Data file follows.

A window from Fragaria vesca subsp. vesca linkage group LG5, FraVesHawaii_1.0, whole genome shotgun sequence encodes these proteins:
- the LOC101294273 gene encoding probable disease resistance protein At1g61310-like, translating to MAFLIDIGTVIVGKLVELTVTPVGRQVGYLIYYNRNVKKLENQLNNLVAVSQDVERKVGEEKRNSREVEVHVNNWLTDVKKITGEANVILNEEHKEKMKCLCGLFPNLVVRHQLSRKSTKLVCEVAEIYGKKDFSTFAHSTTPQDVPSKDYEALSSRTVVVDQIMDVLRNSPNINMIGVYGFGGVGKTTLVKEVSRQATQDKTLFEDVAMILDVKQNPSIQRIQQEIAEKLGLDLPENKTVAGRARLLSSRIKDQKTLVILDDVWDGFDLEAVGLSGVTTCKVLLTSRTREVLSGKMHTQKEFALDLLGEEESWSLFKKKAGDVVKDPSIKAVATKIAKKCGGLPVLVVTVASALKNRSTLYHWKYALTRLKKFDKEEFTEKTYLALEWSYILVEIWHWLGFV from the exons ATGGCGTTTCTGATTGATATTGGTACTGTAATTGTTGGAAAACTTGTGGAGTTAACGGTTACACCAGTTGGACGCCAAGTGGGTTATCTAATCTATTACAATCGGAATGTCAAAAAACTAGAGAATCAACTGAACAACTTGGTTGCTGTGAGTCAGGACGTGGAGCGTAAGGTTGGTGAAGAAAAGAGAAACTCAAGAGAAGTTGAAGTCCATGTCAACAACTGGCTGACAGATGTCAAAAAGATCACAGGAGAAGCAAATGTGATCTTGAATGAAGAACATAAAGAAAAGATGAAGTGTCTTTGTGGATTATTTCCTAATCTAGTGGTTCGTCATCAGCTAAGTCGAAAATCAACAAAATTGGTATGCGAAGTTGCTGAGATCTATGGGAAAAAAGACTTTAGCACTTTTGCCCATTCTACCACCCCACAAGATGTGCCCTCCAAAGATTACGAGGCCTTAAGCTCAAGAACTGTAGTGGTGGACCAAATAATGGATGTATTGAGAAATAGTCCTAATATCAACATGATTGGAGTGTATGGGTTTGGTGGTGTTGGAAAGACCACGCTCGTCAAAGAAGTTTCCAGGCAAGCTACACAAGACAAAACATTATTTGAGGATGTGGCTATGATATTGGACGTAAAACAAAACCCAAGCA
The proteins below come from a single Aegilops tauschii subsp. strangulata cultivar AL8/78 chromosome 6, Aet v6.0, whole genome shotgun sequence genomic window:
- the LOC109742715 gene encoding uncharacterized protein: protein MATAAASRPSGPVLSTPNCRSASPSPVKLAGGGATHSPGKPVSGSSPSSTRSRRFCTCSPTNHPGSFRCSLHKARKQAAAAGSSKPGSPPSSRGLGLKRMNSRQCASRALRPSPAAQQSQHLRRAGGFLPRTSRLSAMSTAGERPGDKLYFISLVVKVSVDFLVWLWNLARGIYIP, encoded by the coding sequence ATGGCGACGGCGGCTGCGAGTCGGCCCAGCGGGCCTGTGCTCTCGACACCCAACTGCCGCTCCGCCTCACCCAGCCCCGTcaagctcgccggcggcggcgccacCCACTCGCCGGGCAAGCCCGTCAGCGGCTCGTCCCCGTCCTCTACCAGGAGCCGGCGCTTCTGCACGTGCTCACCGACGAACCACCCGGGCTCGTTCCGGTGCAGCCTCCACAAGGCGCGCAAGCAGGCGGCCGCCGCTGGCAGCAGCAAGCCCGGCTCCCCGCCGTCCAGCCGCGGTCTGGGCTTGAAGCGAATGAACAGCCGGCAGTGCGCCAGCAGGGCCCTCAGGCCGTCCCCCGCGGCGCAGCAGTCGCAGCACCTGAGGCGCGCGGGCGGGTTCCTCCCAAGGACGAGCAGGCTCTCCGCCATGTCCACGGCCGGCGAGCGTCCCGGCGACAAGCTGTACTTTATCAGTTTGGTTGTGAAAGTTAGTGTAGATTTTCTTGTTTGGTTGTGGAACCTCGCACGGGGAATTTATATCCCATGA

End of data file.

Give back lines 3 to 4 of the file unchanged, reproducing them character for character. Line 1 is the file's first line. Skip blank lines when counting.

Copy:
The proteins below come from a single Aegilops tauschii subsp. strangulata cultivar AL8/78 chromosome 6, Aet v6.0, whole genome shotgun sequence genomic window:
- the LOC109742715 gene encoding uncharacterized protein: protein MATAAASRPSGPVLSTPNCRSASPSPVKLAGGGATHSPGKPVSGSSPSSTRSRRFCTCSPTNHPGSFRCSLHKARKQAAAAGSSKPGSPPSSRGLGLKRMNSRQCASRALRPSPAAQQSQHLRRAGGFLPRTSRLSAMSTAGERPGDKLYFISLVVKVSVDFLVWLWNLARGIYIP, encoded by the coding sequence ATGGCGACGGCGGCTGCGAGTCGGCCCAGCGGGCCTGTGCTCTCGACACCCAACTGCCGCTCCGCCTCACCCAGCCCCGTcaagctcgccggcggcggcgccacCCACTCGCCGGGCAAGCCCGTCAGCGGCTCGTCCCCGTCCTCTACCAGGAGCCGGCGCTTCTGCACGTGCTCACCGACGAACCACCCGGGCTCGTTCCGGTGCAGCCTCCACAAGGCGCGCAAGCAGGCGGCCGCCGCTGGCAGCAGCAAGCCCGGCTCCCCGCCGTCCAGCCGCGGTCTGGGCTTGAAGCGAATGAACAGCCGGCAGTGCGCCAGCAGGGCCCTCAGGCCGTCCCCCGCGGCGCAGCAGTCGCAGCACCTGAGGCGCGCGGGCGGGTTCCTCCCAAGGACGAGCAGGCTCTCCGCCATGTCCACGGCCGGCGAGCGTCCCGGCGACAAGCTGTACTTTATCAGTTTGGTTGTGAAAGTTAGTGTAGATTTTCTTGTTTGGTTGTGGAACCTCGCACGGGGAATTTATATCCCATGA